That will require those new justification paradigms and those precise strategies. Only then will Europe be able to find a sustainable, future-oriented shape and form. The alternatives are already apparent: many member states have refugee movements moving away from the complexity of the situation and towards the simplistic slogans of populist extremism. Three strategic problems need to be solved if this challenge is to be successfully overcome:
-The question of political leadership remains unresolved. Observers cannot help but notice the tensions between the President of the European Council, the President of the Council of Ministers, the President of the European Commission, the Chairman of the Eurogroup, the Speaker of the European Parliament, the Heads of State and Government of the member states and, depending on the task at hand, also the President of the European Central Bank or the High Representative for Foreign Affairs and Security Policy. However, who really bears leadership responsibility for which task? Hardly anyone is able to answer this question at present. To that extent, the EU is undoubtedly one of the least transparent phenomena that politics has to handle. However, lack of transparency causes alienation and a retreat into populism. This therefore explains the priority and the need to create transparency.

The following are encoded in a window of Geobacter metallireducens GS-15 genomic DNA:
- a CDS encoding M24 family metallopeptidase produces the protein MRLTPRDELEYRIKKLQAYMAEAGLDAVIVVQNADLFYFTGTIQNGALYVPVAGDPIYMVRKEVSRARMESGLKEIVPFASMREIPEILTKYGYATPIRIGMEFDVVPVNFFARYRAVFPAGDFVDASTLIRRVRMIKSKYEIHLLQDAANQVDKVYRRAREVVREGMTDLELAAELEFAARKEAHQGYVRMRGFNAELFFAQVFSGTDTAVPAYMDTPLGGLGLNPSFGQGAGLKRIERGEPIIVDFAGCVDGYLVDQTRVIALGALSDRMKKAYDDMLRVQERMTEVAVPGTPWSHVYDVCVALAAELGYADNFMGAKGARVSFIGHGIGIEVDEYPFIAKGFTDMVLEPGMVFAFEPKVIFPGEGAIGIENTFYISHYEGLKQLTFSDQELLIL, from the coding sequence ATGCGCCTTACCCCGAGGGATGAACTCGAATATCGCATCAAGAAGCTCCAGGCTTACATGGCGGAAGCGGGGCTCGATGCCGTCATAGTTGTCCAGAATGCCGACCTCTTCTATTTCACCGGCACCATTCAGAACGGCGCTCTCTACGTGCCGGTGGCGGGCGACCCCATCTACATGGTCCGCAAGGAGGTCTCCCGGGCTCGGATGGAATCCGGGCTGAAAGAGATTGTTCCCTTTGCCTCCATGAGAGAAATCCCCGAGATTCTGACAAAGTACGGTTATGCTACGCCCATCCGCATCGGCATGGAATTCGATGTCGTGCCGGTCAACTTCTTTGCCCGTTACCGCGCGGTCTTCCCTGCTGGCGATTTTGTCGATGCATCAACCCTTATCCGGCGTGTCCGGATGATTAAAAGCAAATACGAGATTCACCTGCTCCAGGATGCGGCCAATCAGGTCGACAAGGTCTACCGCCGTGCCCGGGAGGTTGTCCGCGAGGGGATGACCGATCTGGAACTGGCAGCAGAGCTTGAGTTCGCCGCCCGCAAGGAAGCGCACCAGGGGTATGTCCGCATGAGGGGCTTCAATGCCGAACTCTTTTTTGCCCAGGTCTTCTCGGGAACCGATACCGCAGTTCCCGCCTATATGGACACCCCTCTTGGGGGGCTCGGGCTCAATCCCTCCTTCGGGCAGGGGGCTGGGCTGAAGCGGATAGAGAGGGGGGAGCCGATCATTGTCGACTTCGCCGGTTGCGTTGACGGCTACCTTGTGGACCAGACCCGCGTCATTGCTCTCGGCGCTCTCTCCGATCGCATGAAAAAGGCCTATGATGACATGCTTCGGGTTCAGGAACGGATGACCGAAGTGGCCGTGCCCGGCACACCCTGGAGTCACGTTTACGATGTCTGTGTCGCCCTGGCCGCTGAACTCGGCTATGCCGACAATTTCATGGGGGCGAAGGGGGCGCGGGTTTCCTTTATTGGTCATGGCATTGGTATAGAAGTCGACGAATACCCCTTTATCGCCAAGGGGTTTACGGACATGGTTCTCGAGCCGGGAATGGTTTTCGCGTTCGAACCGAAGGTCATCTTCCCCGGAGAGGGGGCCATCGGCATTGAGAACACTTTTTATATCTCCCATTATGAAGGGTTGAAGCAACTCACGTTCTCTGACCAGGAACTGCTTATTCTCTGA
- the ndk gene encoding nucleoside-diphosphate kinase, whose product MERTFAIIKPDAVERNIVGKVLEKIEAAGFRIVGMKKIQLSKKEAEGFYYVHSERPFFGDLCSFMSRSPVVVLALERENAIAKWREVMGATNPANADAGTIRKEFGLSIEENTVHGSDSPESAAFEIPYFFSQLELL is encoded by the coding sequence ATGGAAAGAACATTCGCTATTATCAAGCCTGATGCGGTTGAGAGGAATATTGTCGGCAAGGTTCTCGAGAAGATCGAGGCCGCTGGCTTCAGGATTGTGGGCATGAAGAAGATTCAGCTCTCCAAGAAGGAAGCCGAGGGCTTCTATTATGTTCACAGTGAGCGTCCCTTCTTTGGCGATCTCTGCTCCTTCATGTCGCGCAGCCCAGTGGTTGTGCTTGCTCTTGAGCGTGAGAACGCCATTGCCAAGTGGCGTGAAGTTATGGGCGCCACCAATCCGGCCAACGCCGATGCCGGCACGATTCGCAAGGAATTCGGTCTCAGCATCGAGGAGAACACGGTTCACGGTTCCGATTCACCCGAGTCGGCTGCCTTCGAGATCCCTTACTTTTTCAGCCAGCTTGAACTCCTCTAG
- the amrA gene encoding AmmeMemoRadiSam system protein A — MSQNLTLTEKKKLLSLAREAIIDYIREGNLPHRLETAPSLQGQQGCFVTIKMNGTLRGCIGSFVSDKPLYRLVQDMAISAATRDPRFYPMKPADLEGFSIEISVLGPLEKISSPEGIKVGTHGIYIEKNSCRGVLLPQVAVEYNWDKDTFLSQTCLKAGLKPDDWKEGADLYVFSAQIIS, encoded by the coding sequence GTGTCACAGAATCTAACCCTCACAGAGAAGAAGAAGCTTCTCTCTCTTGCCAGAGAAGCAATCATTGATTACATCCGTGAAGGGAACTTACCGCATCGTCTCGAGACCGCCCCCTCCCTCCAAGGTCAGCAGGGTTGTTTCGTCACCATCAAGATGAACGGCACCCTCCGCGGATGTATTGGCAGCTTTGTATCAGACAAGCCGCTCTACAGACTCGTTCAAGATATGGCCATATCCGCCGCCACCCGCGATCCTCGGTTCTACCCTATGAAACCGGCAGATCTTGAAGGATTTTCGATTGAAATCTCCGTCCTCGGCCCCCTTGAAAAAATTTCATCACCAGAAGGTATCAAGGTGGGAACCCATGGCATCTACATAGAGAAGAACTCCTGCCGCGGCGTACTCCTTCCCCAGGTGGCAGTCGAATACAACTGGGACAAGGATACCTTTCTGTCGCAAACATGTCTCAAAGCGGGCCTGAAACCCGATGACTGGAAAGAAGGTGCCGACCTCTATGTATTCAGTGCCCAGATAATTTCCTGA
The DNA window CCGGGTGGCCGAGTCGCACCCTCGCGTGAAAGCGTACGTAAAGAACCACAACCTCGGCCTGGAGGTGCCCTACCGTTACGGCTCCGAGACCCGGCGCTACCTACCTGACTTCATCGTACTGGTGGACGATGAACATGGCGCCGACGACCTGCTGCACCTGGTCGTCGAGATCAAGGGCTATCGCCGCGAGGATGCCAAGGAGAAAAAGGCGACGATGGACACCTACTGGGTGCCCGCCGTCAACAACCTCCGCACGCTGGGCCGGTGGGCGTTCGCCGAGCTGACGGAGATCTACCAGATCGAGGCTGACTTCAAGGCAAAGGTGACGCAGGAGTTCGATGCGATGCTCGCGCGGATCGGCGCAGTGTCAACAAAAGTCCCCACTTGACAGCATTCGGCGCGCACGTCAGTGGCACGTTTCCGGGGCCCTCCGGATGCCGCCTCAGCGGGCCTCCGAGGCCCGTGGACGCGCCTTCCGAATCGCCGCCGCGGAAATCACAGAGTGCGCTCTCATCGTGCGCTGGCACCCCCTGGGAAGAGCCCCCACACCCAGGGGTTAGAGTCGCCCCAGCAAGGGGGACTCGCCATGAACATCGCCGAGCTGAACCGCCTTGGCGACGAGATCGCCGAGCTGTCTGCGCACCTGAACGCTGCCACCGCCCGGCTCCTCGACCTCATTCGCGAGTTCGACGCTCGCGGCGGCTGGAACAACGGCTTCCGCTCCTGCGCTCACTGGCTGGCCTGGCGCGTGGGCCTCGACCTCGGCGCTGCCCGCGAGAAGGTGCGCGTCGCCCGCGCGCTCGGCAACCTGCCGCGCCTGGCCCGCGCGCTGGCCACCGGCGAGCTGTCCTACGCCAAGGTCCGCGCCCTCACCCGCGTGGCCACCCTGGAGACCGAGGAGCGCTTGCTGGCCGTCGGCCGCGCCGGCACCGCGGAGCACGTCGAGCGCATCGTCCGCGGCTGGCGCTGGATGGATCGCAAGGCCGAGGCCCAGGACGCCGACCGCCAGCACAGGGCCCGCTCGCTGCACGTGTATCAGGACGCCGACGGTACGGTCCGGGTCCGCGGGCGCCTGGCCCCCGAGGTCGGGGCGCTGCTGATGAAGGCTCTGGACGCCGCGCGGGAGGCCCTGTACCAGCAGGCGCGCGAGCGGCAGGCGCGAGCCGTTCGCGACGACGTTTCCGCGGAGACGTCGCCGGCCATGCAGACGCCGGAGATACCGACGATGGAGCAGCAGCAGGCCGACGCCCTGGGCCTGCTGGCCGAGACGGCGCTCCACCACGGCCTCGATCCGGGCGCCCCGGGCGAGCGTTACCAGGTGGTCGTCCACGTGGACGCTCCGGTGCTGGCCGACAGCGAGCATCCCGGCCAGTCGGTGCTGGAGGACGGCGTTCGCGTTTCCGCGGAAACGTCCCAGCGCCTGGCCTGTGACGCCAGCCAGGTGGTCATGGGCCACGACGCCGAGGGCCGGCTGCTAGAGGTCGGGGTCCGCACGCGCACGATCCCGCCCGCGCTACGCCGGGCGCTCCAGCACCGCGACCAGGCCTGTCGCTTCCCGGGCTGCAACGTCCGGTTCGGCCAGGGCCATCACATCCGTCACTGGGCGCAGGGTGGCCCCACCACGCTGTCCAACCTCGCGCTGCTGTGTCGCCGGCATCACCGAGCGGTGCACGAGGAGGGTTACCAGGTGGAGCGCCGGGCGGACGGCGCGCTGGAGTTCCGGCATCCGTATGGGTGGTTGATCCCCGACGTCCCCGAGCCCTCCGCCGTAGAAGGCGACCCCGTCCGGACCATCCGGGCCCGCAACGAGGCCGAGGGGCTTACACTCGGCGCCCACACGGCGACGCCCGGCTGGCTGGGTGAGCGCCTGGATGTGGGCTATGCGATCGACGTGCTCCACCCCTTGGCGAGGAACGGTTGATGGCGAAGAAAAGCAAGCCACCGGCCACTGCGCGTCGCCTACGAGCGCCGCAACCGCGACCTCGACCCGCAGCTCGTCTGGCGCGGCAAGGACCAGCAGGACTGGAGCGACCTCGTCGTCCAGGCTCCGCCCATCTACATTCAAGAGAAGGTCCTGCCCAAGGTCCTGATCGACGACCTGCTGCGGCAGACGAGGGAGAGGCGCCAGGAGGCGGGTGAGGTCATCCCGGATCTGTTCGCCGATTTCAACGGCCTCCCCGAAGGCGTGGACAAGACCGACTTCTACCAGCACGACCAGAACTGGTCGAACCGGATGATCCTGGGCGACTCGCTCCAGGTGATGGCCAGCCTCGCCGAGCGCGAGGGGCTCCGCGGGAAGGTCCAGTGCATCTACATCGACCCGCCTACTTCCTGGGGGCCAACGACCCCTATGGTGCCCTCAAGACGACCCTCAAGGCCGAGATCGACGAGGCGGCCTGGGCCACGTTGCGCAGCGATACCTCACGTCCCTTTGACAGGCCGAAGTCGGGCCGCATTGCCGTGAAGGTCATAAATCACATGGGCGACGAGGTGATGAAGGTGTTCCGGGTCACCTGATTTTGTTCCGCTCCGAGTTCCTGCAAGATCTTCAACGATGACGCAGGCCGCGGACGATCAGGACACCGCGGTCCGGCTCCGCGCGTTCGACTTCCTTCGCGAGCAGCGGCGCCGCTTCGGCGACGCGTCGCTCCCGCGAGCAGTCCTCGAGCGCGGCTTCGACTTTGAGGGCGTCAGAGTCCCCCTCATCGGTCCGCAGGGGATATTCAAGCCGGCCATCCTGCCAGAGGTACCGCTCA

- Europe has experienced a dramatic increase in power – but not in acceptance by its citizens. The euro framework makes decisions about many hundreds of billions of euros, but the background, interests and objectives remain unclear and are not understood. Who actually has the authority at all to make such far-reaching decisions? The question of authority therefore moves into the focus of attention.
- The current dilemma thus becomes obvious: citizens must be able to experience Europe as their Europe. They must be able to understand it and to participate in it. Several decisions would be helpful here. The European Council has set up a reform commission on institutional development. A similar commission should be established on the subject of decentralization and the return of powers. Equally important, however, is the idea of creating a Europe that is close to its citizens, making Europe a place of participation – that would be the solution. Participation cannot only involve casting a vote in the elections to the European Parliament and, in future, perhaps in the direct election of a president. No, the thematic details of strategic solutions must also be sketched out within a culture of participation. This responsibility justifies the greatest possible application of imagination and creativity.
Europe needs an ambitious conceptual discourse. It needs steps towards a real European public – in other words, the cultural foundation of its political order. If we approach this in a sensitive and strategic way, we will discover that Europe stands at the beginning of a new era. ▪
Prof. Dr. Dr. h.c. Werner Weidenfeld is Director of the Center for Applied Policy Research at the University of Munich.